Lazy Susan Kitchen Device (LSKD)

When seeing this Lazy Susan Kitchen Device (LSKD), the user will think: “that is so convenient!” They will also think that this is an exceptionally useful and space saving Lazy Susan.

The LSKD will act a rotating paper towel, spice, and kitchen utensil holder. It has four components: a base plate, a bearing, a frame/outer spice rack and an inner utensil rack. The frame/outer spice rack will hold both the spices and have long extrusion in the center that allows a paper towel roll to be placed in the center. It will have a removable circular inner piece that is hollow and allows the user to place kitchen utensils in it. The bearing and bottom plate allow the entire piece to move.

As a college student, I have slowly begun to understand how important the kitchen is over the years. When searching for apartments, the kitchen size tends to be a large factor. I have been lucky enough to have a nice kitchen, but even then size is an issue. 1 of my cabinets is mainly filled with with spices and another shelf is filled with utensils. Then I saw a lazy Susan spice rack and a lazy Susan utensil holder. I immediately wanted them, since I enjoy the lazy Susan aesthetic, unfortunately I did not have the cash at the time and rarely buy objects for myself. This project helped inspire me to create a lazy Susan of my own design.

Spice Rack View 2Spice Rack view 1

The hardest part will be the centerpiece. I shall attempt to 3D print it, but it is a large piece and this may not be feasible. If this fails, then this project will require major redesign and time in order to adjust. If it is possible to 3D print, I am willing to spend 50$-100$ at max for this project. Hopefully it can be printed for less than 40$, but this shall be determined as the project moves forward.

I plan to spend the next week redesigning the LSKD in order to minimize weight and include other design integrations. After that I plan to meet with the idea forge and see what they expect the cost for 3D printing this object to be. If it is feasible, I plan on 3D printing it then and there. If not, I will check with other facilities to see if it is feasible for them. If they are unable to 3D print this object, I will spend 1 week redesigning it. From there I will try to find parts at Home depot during the next week and start manufacturing until the project is finished or due.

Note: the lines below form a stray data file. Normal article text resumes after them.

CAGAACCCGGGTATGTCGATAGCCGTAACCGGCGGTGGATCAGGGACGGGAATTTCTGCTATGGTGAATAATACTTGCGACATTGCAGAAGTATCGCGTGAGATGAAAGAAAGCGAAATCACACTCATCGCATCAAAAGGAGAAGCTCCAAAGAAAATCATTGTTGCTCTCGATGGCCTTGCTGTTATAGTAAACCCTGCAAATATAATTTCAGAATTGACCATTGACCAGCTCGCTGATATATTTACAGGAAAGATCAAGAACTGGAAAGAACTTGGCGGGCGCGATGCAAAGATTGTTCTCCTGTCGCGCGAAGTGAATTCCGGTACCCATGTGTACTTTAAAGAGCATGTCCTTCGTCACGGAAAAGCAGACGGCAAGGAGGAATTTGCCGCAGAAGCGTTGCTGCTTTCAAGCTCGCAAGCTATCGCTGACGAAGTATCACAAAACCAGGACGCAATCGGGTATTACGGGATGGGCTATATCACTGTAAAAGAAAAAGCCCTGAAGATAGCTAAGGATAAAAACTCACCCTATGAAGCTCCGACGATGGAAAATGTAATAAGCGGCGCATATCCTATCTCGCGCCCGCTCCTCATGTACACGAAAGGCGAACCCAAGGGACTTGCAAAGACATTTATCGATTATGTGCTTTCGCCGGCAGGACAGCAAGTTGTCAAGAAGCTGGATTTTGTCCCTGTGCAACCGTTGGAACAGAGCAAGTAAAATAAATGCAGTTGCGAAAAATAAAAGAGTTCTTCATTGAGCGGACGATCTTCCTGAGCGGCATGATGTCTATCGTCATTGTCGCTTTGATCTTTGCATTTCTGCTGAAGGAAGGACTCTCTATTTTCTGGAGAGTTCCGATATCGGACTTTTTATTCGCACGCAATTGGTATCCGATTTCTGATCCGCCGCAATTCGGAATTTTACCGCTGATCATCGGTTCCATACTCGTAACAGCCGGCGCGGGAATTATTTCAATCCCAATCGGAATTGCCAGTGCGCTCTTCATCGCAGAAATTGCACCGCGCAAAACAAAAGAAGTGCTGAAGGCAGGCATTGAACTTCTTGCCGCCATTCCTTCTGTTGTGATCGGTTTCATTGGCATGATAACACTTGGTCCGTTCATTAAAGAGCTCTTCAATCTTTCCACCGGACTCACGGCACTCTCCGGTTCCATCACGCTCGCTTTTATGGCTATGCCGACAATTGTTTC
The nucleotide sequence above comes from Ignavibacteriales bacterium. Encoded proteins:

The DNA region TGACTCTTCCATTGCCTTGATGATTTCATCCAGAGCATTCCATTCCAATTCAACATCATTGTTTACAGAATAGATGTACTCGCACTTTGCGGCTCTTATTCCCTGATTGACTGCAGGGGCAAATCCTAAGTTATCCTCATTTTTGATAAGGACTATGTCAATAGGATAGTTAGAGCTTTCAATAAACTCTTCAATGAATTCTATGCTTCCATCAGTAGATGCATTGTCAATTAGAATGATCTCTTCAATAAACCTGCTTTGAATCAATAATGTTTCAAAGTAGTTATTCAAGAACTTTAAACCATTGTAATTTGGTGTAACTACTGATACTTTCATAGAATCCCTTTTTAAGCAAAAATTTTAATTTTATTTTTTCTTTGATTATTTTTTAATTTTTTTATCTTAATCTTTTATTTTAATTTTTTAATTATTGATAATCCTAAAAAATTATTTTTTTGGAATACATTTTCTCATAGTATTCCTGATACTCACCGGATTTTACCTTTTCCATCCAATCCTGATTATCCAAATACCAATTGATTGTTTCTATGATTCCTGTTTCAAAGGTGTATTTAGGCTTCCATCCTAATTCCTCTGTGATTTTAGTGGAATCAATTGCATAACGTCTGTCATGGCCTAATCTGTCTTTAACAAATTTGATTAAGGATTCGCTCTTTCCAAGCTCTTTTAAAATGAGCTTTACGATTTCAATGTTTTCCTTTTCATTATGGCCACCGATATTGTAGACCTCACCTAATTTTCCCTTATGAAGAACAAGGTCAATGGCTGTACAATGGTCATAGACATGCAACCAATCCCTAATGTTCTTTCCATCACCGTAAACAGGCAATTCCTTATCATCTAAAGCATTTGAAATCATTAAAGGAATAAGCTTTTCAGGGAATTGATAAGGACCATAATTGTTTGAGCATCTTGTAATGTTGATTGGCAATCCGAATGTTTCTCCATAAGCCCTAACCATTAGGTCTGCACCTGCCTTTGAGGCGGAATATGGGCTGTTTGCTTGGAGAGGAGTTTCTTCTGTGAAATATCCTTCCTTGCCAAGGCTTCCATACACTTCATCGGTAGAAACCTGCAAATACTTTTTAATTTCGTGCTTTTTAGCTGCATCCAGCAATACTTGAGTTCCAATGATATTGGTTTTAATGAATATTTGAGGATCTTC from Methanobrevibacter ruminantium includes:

Once the product has been made, I plan on placing it in my kitchen and seeing how functional it is. If there prove to any major errors with it rotation, I will attempt to place small metallic balls in the inset of the base plate and grease to the frame to fix this problem.

See the video of me presenting at:

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4 Comments. Leave new

  • Alex Peters
    Kenzy O'neill
    March 7, 2016 3:08 pm

    Cool idea! I think a combination of 3D printed parts and parts made from different materials could significantly drop your printing costs and add a nice look to the project.

    Reply
  • Alex Peters
    Ashley Zimmerer
    March 7, 2016 2:49 pm

    I like the idea of combining all the kitchen storage devices. This thing seems like it’s going to be incredibly bulky, with all the spice containers and utensils sticking out. You might want to find exactly where in your kitchen you’re going to put it, and figure out if you have enough space to rotate it and access all the stuff in it.
    Maybe instead of slots for the spices, you could use shelves. That would save a lot of material and probably give you more room for spices. I like the center; having the paper towels and utensils there seems like a pretty good use of space. I also like the color scheme. Black and yellow will look pretty classy.
    I was also thinking you could use wire frame to hold everything. That probably wouldn’t fit your aesthetic, but I think it would use the least material. You could modularize a frame so that it would be easy to 3D print everything.
    I can’t wait to see what you do with this, I’m sure it’ll turn out pretty cool and functional!

    Reply
  • Alex Peters
    Chip Bollendonk
    March 7, 2016 12:49 pm

    I think that the name of the game for you will be smart 3D printing – how can you break up your model to make it easy and cheap to print? Also choosing a material, like we talked about in class (for temperature concerns).

    Reply
  • Alex Peters
    Kevin Martin
    March 7, 2016 12:49 pm

    Make sure you set/tell whatever 3D printing company (or ITLL printer) to use the lightest fill- you’ll be able to cut down on your material significantly by making the print mostly hollow.

    Reply

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